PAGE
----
Red Yarn at Night, a Knitter’s Delight
The Lady-of-the-House can’t imagine being without a skein of red yarn in her stash. If there is a yarn that will start her digging to the bottom of her purse while she is standing at the till in a yarn shop - for any stray coins that will enable her to complete an unplanned purchase – that yarn will mostly likely be red.
She’s been pretty frugal so far this year about relying on her stash. Spring planting and general gardening upkeep with its telltale sign of poison ivy on her weeding hand, where her knitting needles normally rest, deterred her. Not stepping into a yarn shop for her usual quiet moments of perusal has kept her stash down to size, too. (She expects this will change soon). Lancaster is sprinkled with cubbyhole size yarn shops that display the softest and prettiest wool. None are as conveniently close to the Lady-of-the-House as she’d like. Once there, however, she has had some nice chats in knitter’s language with the owners. “I’ll wait outside,” says the Man-of-the-House if he is with her.
One such red impulse skein, which had been too comfortably lodged in her stash for an incalculable amount of months, was recently dislodged. This is how it happened.
She was leafing through the spring issue of Spin Off magazine, eyeing its pages of frilly feminine scarves. The subscribers were previously invited to submit a scarf knit in their own handspun following pattern guidelines. This issue features them in a “Handspun Gallery of Helix Scarves.” The beautiful hand-dyed homespun is quite impressive.
The scarf pattern sparked the interest of the Lady-of-the-House. “Ooo, I’d like to make one of these,” she decided. I’m not proficient enough yet at the wheel to spin yarn as pretty but . . . there must be a red skein in my stash somewhere?” her intuition told her.
The crimson wool the Lady-of-the-House had purchased, on . . . what day she couldn’t remember, was the right weight (sport weight) and had just enough yardage. She was so pleased she responded out loud with a rhetorical, “Well, how do you like that?” If the Man-of-the-House were in earshot he would have asked her who she was talking to. But he wasn’t.
The title of this post came to her on an evening when the setting sun was glowing a peaceful deep pink through the trees. Red sky at night, a sailor’s delight. On that evening her project was started.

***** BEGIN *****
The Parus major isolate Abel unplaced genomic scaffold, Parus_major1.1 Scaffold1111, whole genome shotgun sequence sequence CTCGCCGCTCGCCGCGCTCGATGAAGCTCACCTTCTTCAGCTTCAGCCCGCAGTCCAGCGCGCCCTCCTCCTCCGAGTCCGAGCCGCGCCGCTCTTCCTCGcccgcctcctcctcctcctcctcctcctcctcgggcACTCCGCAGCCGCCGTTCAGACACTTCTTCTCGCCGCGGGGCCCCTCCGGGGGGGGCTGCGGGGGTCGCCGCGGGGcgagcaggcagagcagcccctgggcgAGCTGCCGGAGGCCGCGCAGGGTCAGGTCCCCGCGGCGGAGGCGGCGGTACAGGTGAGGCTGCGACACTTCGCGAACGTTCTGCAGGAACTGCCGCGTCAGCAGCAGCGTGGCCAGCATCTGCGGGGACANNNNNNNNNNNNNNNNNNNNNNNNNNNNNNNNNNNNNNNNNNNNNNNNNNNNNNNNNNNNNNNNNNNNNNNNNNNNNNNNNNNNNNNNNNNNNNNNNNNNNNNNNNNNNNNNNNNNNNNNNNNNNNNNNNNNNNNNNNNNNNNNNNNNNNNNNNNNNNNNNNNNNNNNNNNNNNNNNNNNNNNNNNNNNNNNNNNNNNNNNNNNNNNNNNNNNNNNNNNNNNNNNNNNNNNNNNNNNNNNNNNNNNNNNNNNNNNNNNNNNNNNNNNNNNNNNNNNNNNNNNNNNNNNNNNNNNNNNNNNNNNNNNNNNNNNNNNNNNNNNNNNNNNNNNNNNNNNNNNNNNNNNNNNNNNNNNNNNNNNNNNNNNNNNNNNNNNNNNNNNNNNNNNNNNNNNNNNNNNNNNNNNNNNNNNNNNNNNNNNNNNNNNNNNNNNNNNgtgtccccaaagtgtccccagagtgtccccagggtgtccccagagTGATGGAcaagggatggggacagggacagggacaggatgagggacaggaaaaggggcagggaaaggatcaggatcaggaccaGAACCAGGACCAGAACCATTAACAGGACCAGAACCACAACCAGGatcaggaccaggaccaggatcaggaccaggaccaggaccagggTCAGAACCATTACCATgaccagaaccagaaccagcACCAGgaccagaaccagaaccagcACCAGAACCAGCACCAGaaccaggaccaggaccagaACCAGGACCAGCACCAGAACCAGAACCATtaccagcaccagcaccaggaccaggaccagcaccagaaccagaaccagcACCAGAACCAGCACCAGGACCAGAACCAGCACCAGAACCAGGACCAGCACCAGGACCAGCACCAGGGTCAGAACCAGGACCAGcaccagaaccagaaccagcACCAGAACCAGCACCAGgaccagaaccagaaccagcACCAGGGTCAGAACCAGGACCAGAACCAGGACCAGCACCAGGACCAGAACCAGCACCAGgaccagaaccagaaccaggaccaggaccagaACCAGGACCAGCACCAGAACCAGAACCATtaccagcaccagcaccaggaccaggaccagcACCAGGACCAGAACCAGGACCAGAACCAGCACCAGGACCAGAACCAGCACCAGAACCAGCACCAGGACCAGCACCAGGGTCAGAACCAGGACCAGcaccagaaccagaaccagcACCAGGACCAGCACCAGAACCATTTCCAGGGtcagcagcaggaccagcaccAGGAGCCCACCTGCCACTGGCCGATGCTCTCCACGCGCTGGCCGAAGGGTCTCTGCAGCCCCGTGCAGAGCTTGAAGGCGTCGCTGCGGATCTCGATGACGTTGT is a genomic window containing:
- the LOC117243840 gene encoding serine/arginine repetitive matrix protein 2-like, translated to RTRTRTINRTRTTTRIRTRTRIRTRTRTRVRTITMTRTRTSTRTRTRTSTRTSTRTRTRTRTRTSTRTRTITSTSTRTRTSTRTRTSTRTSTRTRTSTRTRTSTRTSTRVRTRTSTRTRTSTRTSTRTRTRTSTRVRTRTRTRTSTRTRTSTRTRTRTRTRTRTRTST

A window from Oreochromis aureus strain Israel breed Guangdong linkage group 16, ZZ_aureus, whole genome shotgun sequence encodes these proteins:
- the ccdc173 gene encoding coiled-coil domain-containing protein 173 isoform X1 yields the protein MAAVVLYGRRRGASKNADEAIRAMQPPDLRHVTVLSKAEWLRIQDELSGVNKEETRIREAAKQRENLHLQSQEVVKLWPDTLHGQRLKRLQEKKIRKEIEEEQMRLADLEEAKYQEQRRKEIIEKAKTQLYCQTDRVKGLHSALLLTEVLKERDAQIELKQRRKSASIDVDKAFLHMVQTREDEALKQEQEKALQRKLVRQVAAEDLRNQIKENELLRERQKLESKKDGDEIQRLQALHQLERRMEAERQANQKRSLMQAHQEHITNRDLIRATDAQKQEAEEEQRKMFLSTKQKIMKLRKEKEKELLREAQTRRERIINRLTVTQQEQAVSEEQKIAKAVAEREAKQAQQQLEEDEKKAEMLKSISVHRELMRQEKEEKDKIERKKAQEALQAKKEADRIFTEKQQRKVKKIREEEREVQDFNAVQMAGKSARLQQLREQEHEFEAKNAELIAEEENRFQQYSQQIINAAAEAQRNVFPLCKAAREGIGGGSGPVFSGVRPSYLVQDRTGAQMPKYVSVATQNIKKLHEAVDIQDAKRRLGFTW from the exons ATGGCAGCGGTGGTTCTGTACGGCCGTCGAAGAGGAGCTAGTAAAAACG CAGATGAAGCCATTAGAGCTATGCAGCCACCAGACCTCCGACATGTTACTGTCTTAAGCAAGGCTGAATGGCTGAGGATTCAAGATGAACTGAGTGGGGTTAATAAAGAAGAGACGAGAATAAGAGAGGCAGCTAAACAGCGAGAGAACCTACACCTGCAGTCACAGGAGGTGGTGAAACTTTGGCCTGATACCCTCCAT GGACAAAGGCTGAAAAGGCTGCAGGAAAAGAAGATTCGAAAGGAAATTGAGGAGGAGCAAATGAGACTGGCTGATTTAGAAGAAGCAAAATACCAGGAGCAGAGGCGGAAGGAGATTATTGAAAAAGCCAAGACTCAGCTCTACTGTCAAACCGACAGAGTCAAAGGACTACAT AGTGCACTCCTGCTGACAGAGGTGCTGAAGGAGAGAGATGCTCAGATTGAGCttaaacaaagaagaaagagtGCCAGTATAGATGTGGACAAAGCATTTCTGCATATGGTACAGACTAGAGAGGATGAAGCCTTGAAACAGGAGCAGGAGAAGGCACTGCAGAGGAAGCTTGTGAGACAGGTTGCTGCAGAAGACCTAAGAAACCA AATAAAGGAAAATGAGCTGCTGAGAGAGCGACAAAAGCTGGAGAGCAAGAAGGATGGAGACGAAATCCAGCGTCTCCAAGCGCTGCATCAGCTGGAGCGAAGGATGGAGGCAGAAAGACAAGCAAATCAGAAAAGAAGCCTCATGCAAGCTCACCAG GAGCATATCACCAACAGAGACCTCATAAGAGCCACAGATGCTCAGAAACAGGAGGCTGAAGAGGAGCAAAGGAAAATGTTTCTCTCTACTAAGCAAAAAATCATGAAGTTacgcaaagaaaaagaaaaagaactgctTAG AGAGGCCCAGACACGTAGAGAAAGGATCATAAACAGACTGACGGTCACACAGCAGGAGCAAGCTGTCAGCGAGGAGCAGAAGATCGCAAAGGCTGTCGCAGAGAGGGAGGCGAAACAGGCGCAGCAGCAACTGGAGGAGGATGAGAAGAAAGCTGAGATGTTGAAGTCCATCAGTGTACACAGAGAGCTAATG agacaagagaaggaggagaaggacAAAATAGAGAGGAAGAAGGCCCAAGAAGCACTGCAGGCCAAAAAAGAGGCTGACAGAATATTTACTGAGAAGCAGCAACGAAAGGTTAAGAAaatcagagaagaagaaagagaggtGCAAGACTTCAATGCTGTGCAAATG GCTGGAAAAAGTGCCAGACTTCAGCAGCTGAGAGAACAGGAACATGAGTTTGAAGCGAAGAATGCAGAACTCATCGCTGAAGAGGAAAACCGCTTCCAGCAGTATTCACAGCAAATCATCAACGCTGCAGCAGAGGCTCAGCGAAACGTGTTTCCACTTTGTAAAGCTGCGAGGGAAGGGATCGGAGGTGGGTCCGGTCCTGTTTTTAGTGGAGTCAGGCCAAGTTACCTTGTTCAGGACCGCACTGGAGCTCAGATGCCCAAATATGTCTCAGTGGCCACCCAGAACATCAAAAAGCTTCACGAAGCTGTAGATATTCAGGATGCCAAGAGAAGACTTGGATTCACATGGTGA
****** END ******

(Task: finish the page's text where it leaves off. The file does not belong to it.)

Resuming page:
The camera inaccurately portrays the shade of red wool which is prettier in person.
“This pattern is simple enough to share with my new knitting friends. They will be impressed with how they can do frilly with one trick – wrap and turn,” she thought. Garter stitch (all knit) keeps the project simple. The Lady-of-the-House likes the look and feel of garter stitch. Next to stockinette, garter stitch is far more practical than conventional pattern makers give it credit for.
Several years back she knit the yoke of William’s baby cardigan in garter stitch, keeping the sleeves and body in stockinette. It’s to be handed down to baby Joseph.
Frilly Scarf Pattern
CO – Cast on
K – knit
With sport weight (240 yards) try size 5 or 6 straight needles, knitting a swatch or two for gauge, until you settle on a fabric that has the tension you like.
CO 24. K a row
K8 – wrap n’ turn – K to end of needle
K4 – wrap n’ turn – K to end of needle
K across all 24
Repeat the three rows until the scarf is the length you like.
Knit an extra row as the last row. Bind off. Weave in ends.
The set of three rows is easy to remember after it is repeated a few times. You can visually check where you are by examining any wrapped stitches on your row or a previous row. If you skip or repeat a row on occasion (because the telephone rings, the baby is crying, or a pot is boiling over) and forget where you left off - there is no need to stress – and probably no need to rip. Unlike the accuracy required of a sweater, a skipped or repeated row in this scarf will be imperceivable. You are making wedges on either side of the scarf. The wedges create the frill. Keep knitting.
How to Wrap and Turn
Rows K8 and K4 are your short rows. At the end of each short row: wrap and turn.
With working yarn behind your needle slip the next stitch purl-wise to the right needle. Bring yarn forward.
Return slipped stitch to left needle.
K8, slip the 9th purl-wise onto the right-hand needle, bring yarn forward (hold yarn low enough so you can insert the tip of your needle to) slip the 9th back onto the left-hand needle. Turn the work and knit 8 back to the end of your needle. Do the same with K4. The wrapped stitches will be knit when you knit across all 24. The Lady-of-the-House gives a bit of a tug on the working yarn when knitting the first stitch after a turn.
She started another “wrap n’ turn” scarf in peacock blue. One must use up one’s stash. Do you see how she has wound her ball so that it unwinds from the inside?
Fingering weight is ideal when making a small scarf that can be worn indoors as an accessory. The Lady-of-the-House chose to work with a thicker yarn - sport weight - because she couldn’t resist the call on her curiosity to be finished with the project sooner. If you are patient and don’t mind working on size 1 or 2 needles, here are the numbers: 30 – 10 – 5.
For Fingering Weight (yardage 350)
CO 30. K a row
K10 – wrap n’ turn – K to end of needle
K5 - wrap n’ turn – K to end of needle
K across all 30
Until next time,